Question: Is Russia disappointed by the new administration of Cyril Ramaphosa declining to move ahead on the nuclear deal with ROSATOM? That was something President Putin raised at the BRICS Summit earlier this year in Johannesburg. Can you give us Russia’s position on this deal?
And also there have been some reports that Russia is trying to lure hundreds, if not thousands of disgruntled farmers over the land question. The land question is a very big topic in South Africa. Are you trying to lure some of those farmers to Russia?
Sergey Lavrov: I didn’t understand what you said about the farmers. What was that?
Question: There is a policy of land expropriation in South Africa that they are implementing. This is a parliamentary process. People could lose their farms without compensation. There is talk that Russia is trying to take the gap, if you will, and lure some of those disgruntled farmers to Russia.
Sergey Lavrov: No. Now we are busy with meddling into the elections in Catalonia. No time for this, you know, and too far.
As for the nuclear power station, any deal depends on the readiness of both sides to agree on the format of the deal, on the availability of resources, and so on. This rethinking started before the current president became president. If the government of South Africa found out, as it was looking into the project, that it needed some time, and some more analysis of the situation, it is their sovereign right, and we always respect the rights of our partners.
Question (translated from English): Russia said it will do everything within its power to protect JCPOA. Does this include creating a system for purchasing Iranian oil? Do Russia and China have plans for Iranian oil bypassing US sanctions?
The US Permanent Representative to the UN Nikki Haley accuses Russia of trying to ease sanctions against North Korea to extend the Trans-Siberian railway to South and North Korea. Would you like to comment on this?
Sergey Lavrov: My answer is very simple – this is something both Koreas want. If our American colleagues’ words about wanting prosperity for the North and, naturally, South Korea, are sincere, they should not have any problem here with the proposal that we made, which was discussed for a long time between us, Seoul and Pyongyang. It is to benefit the development of infrastructure in Northeast Asia, to serve the interests of all those who trade between Asia and Europe. This will be one of the shortest and most effective trade transit routes.
Answering the question on Iran, I must remind you that on July 6, the foreign ministers of France, Germany and the United Kingdom, China and Russia – as well as Iran – held a Joint Commission meeting chaired by EU High Representative for Foreign Affairs and Security Policy Federica Mogherini, where the European parties to the deal took the initiative to form ad hoc consultative mechanisms, which would consider how to continue to provide the economic benefits that are due to Iran in accordance with the 2015 agreement, and prevent any outside parties from influencing the arrangements to be developed in financial, banking and other sectors.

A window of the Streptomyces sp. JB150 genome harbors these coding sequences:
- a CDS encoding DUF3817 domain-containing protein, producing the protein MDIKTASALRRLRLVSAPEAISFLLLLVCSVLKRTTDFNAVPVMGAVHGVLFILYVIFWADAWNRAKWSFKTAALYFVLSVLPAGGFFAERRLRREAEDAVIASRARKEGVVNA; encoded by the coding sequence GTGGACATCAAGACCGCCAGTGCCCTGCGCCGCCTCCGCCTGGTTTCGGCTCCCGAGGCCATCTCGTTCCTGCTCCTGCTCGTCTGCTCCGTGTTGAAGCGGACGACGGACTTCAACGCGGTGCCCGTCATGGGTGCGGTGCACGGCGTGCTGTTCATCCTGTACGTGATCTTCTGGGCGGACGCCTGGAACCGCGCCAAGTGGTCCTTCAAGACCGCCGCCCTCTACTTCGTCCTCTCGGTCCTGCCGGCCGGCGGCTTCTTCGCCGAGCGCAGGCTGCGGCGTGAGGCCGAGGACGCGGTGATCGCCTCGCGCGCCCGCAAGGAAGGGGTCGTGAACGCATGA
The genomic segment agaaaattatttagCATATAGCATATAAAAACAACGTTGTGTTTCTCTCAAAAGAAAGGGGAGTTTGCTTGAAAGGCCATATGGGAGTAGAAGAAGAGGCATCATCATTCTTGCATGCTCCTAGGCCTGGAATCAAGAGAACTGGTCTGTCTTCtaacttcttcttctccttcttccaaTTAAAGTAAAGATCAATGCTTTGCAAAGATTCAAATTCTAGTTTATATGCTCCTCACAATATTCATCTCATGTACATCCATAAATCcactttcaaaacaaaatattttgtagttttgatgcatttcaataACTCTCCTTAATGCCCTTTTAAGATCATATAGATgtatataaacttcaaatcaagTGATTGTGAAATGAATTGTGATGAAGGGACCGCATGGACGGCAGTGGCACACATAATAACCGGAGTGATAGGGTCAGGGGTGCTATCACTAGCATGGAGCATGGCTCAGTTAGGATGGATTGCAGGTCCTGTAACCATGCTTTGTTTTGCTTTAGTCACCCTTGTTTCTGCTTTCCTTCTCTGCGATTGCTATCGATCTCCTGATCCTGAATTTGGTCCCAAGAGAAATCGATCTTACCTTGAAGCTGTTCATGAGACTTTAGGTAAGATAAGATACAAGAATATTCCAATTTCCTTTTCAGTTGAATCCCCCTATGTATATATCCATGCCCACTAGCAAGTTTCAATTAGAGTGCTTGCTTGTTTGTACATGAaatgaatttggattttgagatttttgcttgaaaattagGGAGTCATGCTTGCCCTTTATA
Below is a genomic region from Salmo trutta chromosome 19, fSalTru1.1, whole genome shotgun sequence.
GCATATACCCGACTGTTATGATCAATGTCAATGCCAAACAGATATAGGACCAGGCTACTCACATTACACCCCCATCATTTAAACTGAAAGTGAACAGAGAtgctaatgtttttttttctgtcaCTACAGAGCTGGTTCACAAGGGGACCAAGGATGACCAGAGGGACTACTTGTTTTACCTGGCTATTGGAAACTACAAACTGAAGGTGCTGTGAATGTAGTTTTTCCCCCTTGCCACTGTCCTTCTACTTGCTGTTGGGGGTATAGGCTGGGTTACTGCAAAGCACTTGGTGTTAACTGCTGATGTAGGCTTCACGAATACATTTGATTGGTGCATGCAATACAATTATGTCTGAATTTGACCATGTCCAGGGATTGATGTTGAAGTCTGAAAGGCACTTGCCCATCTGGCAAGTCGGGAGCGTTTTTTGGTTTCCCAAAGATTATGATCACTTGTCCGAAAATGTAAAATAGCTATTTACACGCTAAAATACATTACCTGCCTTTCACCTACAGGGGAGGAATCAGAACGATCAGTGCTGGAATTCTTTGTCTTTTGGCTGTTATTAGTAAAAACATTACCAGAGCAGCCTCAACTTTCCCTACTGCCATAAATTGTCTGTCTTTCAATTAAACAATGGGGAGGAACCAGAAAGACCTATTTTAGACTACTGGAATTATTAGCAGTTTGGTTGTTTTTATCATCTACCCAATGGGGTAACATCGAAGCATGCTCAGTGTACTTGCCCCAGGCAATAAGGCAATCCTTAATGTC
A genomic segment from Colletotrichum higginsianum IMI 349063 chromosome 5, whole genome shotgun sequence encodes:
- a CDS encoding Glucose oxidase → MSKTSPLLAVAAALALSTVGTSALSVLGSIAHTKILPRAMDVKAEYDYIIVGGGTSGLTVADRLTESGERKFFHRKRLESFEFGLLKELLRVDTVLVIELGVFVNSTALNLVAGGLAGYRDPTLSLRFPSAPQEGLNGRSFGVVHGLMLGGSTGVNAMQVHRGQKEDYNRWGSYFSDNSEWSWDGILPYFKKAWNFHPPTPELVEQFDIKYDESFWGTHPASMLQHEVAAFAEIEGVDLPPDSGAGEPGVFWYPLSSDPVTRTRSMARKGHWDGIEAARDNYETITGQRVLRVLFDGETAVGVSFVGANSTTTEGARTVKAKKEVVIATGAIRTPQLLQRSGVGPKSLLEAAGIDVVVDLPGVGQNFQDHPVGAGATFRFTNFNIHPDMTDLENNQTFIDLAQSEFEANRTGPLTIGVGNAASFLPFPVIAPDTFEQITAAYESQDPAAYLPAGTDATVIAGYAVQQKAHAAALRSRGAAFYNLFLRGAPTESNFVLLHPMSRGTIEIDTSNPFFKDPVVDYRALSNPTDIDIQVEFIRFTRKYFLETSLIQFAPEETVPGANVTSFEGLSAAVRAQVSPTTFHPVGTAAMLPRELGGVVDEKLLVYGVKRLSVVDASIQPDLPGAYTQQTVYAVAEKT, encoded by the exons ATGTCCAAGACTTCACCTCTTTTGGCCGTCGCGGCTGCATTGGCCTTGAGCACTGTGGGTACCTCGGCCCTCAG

We met in the same format on September 24 and the Europeans confirmed that the work is underway, and our experts are also involved in it. I can see good opportunities here, unless our European colleagues resort to the excuse that their companies do not want to work in Iran. This would be a big mistake. I hope neither of us will step aside and shrug, well, businesses do not want to, we cannot force them. Such words are already being said, and some companies, including European ones, are leaving Iran. But others are filling their places. Europeans are aware how easy it is to lose the market, and how difficult it would be to return. This is not politics. It is a commitment to what was agreed. In our country, a bargain is a bargain, especially when that bargain is put on paper and sealed by the UN Security Council decisions.
As for the use of national currencies in payments, so as not to depend too much on the US dollar, this idea has long been implemented and put into practice in our relations with China and several other countries, as well as between countries that are partners but are third parties in relation to Russia. This is only natural. Our Western friends are reluctant to mention international law, but prefer talking about a rules based order. One of the rules, one of the pillars of that order was the dollar system, which was guaranteed by the United States. As soon as the United States began to abuse the position of the dollar in the global monetary and financial system, all countries that are at least a little concerned about their future began to look for ways to avoid such dependence. So this process will go on and will ultimately weaken the United States and its impact on the global economy.
Speaking about the barter system in the Iranian oil trade, as our European colleagues have proposed, we are discussing all the ways and possibilities of ensuring that Iran received what it was promised by the UN Security Council.